Why I travel by rail: The sights, sounds, and tastes (Part 2)
Of the reasons I mentioned previously, the stations have been of interest to me in recent years—not only are there hot springs and foot baths situated within or next to the station building, there are also a few with restaurants in them. So well-known are these restaurants that on my previous trip to Hokkaido last December, I planned a portion of my journey specifically around Kitahama Station (北浜駅) just to eat at Teishaba (停車場), the restaurant within—quite the challenge considering that there is a period of more than five hours where trains do not run along the Senmō Main Line which Kitahama Station sits on! Having an excellent seafood omelette curry while looking out at the fantastic view of the Sea of Okhotsk (オホーツク海), though, made it well worth the effort.
It is precisely because of its location along the coastline, as well as through the Kushiro Wetlands (釧路湿原 Kushiro-shitsugen), that makes the Senmō Main Line such an enjoyable ride—why, though, was it built this way, cutting through marshlands and running so close to the Okhotsk Sea? In the second half of my article, I will explore three other reasons why rail travel is such an enticing means of transport.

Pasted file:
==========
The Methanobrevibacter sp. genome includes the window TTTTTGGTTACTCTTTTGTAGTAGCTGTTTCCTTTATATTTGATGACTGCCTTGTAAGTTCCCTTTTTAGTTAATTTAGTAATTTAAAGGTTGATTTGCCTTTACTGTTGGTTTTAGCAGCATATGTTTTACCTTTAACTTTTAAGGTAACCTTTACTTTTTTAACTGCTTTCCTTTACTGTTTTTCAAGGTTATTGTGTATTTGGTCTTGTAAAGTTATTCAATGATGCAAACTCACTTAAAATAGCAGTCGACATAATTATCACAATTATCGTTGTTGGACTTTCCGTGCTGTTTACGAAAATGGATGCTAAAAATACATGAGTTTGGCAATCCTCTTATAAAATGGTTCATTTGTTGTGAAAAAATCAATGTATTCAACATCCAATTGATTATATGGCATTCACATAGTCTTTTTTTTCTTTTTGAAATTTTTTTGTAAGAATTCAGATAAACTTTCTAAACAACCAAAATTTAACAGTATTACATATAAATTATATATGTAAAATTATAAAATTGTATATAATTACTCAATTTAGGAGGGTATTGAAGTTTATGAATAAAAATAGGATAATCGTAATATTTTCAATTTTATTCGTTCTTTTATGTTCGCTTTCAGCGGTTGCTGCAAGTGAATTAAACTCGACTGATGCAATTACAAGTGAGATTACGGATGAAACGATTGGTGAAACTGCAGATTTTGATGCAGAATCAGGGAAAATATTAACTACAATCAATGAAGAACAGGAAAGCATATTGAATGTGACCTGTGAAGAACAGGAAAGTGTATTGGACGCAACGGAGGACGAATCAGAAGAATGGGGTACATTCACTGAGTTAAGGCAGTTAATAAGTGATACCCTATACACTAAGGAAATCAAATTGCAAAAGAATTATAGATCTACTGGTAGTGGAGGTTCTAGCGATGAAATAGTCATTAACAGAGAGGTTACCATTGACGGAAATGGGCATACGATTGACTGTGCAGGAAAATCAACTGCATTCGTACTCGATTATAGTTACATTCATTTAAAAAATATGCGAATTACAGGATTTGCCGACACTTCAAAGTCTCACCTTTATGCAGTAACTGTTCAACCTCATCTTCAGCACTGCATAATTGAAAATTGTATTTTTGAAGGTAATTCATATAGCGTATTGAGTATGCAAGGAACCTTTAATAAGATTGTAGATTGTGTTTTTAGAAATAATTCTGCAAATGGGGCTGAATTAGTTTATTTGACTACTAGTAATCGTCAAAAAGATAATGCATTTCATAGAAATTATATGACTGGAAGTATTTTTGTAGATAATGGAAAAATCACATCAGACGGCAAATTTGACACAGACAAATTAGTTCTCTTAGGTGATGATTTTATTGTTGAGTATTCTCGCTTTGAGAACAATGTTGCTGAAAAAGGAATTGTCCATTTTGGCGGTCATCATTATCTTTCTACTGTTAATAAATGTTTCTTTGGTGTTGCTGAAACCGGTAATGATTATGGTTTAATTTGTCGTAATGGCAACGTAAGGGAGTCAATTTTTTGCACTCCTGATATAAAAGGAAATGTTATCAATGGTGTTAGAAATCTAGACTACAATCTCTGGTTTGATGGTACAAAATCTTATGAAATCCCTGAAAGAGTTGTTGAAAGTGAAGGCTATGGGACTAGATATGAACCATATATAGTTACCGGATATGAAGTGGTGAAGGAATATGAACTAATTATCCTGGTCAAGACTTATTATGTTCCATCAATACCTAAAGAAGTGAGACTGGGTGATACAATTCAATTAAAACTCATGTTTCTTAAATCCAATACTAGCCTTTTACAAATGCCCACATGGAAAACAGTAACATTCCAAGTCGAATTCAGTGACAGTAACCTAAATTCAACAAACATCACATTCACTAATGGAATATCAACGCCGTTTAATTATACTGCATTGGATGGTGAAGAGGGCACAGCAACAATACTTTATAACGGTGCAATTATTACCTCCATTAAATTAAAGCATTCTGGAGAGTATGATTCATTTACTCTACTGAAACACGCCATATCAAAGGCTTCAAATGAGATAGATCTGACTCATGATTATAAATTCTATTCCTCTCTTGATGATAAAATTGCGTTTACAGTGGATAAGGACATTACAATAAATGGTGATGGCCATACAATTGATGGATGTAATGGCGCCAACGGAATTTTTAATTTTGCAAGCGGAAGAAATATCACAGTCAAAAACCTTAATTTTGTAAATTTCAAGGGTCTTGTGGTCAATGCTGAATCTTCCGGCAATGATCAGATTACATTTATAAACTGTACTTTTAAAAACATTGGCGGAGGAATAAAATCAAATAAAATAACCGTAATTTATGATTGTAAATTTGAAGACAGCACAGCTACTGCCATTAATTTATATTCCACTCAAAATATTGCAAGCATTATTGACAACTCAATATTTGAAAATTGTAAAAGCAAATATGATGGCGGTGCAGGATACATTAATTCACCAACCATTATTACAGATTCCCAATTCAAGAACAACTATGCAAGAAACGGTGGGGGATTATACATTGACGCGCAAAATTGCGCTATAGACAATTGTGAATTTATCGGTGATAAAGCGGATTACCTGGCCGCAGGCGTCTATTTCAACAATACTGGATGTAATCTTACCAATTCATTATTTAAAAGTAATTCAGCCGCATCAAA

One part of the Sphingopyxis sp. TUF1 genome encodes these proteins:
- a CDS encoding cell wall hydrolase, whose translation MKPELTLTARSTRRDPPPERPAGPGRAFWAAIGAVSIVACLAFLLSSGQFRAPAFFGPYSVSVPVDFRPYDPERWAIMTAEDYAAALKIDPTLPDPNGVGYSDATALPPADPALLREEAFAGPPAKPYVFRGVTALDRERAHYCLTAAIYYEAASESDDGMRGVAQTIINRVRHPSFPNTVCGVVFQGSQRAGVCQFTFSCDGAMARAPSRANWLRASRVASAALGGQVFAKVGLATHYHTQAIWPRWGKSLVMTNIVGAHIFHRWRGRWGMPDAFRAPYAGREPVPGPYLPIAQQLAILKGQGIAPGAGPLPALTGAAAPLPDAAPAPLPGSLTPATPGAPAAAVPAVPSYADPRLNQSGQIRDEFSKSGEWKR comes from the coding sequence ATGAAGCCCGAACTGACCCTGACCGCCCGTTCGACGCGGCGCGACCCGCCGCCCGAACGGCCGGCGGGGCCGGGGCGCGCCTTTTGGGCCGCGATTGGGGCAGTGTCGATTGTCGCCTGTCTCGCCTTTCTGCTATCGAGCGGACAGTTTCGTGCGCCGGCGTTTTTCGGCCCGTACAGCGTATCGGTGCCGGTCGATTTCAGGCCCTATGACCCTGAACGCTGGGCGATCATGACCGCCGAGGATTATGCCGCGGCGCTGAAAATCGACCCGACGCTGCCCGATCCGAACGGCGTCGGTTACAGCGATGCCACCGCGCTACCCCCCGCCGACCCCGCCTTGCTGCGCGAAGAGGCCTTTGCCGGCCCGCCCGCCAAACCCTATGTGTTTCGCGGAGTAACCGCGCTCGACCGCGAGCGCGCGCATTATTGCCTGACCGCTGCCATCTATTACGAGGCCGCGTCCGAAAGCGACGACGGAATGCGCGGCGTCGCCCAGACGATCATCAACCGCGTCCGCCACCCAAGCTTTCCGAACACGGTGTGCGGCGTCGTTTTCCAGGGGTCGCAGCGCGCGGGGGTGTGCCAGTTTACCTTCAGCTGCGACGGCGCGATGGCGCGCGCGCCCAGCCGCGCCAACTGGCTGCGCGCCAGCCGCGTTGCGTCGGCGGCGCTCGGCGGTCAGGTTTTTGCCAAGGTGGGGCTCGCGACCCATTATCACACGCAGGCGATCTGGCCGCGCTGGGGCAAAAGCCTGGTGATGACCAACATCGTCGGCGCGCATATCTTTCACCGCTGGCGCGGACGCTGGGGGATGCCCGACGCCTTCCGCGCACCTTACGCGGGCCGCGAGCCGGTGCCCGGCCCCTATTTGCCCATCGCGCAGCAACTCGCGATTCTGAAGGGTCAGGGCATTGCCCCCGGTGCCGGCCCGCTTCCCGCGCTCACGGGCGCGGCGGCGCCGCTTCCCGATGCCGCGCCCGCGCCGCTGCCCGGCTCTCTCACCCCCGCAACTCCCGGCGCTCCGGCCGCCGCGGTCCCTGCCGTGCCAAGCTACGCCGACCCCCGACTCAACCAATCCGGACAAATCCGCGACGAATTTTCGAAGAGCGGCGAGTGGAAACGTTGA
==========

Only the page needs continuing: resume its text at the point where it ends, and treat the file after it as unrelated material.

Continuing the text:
5. The past
A shot at Ishikari-Tsukigata Station on the now defunct section of the JR Sasshō Line (between Hokkaidō-iryōdaigaku-mae and Shin-Totsukawa Stations). (Image credit: Kevin Koh)
To me, trains are not just modes of transport to get from Point A to Point B—they are also harbingers of civilisation. Looking up the history of many of the local lines reveals that they were built in order to facilitate the movement of resources like lumber and coal through valleys or down mountains—it is through their development that local settlements around them begin growing, most of them to the point where such railways began carrying passengers in addition to cargo, thereby contributing to the development of the extensive rail network around Japan. One thing I like to do when taking trains is to ponder about why the line is located where it currently is—what was it used to carry? What kind of lives did the people living around here lead?
Trains are also memoirs of past prosperity. Although there were many lines that were built to transport resources, a good deal of them were forced to shut when the mines they were originally built to serve were closed, either because they ran out of resources or cheaper imports made it no longer feasible to continue extracting locally. This is also reflected in the timetable of many of the local trains, where their schedules essentially serve schoolchildren going to and coming back from school, and with hardly any services apart from the mornings and evenings.